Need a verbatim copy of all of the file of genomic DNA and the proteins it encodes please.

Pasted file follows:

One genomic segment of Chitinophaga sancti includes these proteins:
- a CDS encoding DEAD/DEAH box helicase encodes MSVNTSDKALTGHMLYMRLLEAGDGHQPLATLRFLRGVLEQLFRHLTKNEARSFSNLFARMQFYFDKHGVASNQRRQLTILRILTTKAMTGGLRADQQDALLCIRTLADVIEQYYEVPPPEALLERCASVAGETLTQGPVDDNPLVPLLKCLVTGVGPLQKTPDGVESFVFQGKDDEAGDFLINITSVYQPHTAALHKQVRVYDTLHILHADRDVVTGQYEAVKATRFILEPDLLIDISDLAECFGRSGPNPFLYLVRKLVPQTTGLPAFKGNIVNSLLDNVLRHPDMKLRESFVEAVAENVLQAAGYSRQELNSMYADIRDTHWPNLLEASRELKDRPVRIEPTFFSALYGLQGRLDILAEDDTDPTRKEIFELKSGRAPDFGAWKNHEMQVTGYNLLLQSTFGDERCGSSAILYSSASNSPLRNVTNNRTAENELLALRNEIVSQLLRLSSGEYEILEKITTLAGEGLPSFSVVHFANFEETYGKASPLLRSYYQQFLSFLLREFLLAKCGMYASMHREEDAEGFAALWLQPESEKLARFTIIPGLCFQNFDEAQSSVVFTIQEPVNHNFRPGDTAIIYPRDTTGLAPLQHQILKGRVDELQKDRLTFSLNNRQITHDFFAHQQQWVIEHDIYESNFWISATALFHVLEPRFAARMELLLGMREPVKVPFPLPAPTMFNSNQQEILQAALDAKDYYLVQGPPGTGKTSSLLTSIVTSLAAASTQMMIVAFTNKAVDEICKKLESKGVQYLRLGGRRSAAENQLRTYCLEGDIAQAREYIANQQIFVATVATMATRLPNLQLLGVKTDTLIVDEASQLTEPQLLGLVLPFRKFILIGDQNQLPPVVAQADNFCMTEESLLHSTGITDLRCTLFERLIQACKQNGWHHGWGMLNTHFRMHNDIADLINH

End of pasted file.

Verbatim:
One genomic segment of Chitinophaga sancti includes these proteins:
- a CDS encoding DEAD/DEAH box helicase encodes MSVNTSDKALTGHMLYMRLLEAGDGHQPLATLRFLRGVLEQLFRHLTKNEARSFSNLFARMQFYFDKHGVASNQRRQLTILRILTTKAMTGGLRADQQDALLCIRTLADVIEQYYEVPPPEALLERCASVAGETLTQGPVDDNPLVPLLKCLVTGVGPLQKTPDGVESFVFQGKDDEAGDFLINITSVYQPHTAALHKQVRVYDTLHILHADRDVVTGQYEAVKATRFILEPDLLIDISDLAECFGRSGPNPFLYLVRKLVPQTTGLPAFKGNIVNSLLDNVLRHPDMKLRESFVEAVAENVLQAAGYSRQELNSMYADIRDTHWPNLLEASRELKDRPVRIEPTFFSALYGLQGRLDILAEDDTDPTRKEIFELKSGRAPDFGAWKNHEMQVTGYNLLLQSTFGDERCGSSAILYSSASNSPLRNVTNNRTAENELLALRNEIVSQLLRLSSGEYEILEKITTLAGEGLPSFSVVHFANFEETYGKASPLLRSYYQQFLSFLLREFLLAKCGMYASMHREEDAEGFAALWLQPESEKLARFTIIPGLCFQNFDEAQSSVVFTIQEPVNHNFRPGDTAIIYPRDTTGLAPLQHQILKGRVDELQKDRLTFSLNNRQITHDFFAHQQQWVIEHDIYESNFWISATALFHVLEPRFAARMELLLGMREPVKVPFPLPAPTMFNSNQQEILQAALDAKDYYLVQGPPGTGKTSSLLTSIVTSLAAASTQMMIVAFTNKAVDEICKKLESKGVQYLRLGGRRSAAENQLRTYCLEGDIAQAREYIANQQIFVATVATMATRLPNLQLLGVKTDTLIVDEASQLTEPQLLGLVLPFRKFILIGDQNQLPPVVAQADNFCMTEESLLHSTGITDLRCTLFERLIQACKQNGWHHGWGMLNTHFRMHNDIADLINH